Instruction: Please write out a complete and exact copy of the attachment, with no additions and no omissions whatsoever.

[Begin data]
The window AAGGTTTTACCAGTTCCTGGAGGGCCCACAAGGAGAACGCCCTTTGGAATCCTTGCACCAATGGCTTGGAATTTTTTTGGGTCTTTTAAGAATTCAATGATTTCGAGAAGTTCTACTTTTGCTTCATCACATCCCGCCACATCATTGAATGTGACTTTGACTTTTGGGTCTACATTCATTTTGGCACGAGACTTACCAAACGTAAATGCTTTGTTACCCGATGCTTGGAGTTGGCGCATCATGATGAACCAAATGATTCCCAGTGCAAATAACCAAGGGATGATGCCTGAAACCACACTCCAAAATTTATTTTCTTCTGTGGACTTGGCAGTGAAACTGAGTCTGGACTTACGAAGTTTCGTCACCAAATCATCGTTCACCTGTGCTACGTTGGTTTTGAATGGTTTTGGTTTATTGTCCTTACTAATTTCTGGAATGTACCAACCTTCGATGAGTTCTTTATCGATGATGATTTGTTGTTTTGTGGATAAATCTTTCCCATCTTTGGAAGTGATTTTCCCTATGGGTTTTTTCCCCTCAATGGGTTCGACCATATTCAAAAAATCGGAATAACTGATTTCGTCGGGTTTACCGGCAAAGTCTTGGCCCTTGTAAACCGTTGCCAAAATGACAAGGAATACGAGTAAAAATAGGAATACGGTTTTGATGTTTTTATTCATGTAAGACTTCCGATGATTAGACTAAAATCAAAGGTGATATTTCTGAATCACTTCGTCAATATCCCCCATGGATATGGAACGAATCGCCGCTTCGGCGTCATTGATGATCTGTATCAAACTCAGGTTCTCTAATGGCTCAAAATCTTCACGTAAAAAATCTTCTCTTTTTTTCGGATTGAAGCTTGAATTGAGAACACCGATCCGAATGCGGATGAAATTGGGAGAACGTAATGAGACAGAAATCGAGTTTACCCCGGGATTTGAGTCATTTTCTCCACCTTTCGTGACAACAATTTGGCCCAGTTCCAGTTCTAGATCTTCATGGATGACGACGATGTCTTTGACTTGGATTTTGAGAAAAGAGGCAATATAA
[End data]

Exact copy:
The window AAGGTTTTACCAGTTCCTGGAGGGCCCACAAGGAGAACGCCCTTTGGAATCCTTGCACCAATGGCTTGGAATTTTTTTGGGTCTTTTAAGAATTCAATGATTTCGAGAAGTTCTACTTTTGCTTCATCACATCCCGCCACATCATTGAATGTGACTTTGACTTTTGGGTCTACATTCATTTTGGCACGAGACTTACCAAACGTAAATGCTTTGTTACCCGATGCTTGGAGTTGGCGCATCATGATGAACCAAATGATTCCCAGTGCAAATAACCAAGGGATGATGCCTGAAACCACACTCCAAAATTTATTTTCTTCTGTGGACTTGGCAGTGAAACTGAGTCTGGACTTACGAAGTTTCGTCACCAAATCATCGTTCACCTGTGCTACGTTGGTTTTGAATGGTTTTGGTTTATTGTCCTTACTAATTTCTGGAATGTACCAACCTTCGATGAGTTCTTTATCGATGATGATTTGTTGTTTTGTGGATAAATCTTTCCCATCTTTGGAAGTGATTTTCCCTATGGGTTTTTTCCCCTCAATGGGTTCGACCATATTCAAAAAATCGGAATAACTGATTTCGTCGGGTTTACCGGCAAAGTCTTGGCCCTTGTAAACCGTTGCCAAAATGACAAGGAATACGAGTAAAAATAGGAATACGGTTTTGATGTTTTTATTCATGTAAGACTTCCGATGATTAGACTAAAATCAAAGGTGATATTTCTGAATCACTTCGTCAATATCCCCCATGGATATGGAACGAATCGCCGCTTCGGCGTCATTGATGATCTGTATCAAACTCAGGTTCTCTAATGGCTCAAAATCTTCACGTAAAAAATCTTCTCTTTTTTTCGGATTGAAGCTTGAATTGAGAACACCGATCCGAATGCGGATGAAATTGGGAGAACGTAATGAGACAGAAATCGAGTTTACCCCGGGATTTGAGTCATTTTCTCCACCTTTCGTGACAACAATTTGGCCCAGTTCCAGTTCTAGATCTTCATGGATGACGACGATGTCTTTGACTTGGATTTTGAGAAAAGAGGCAATATAA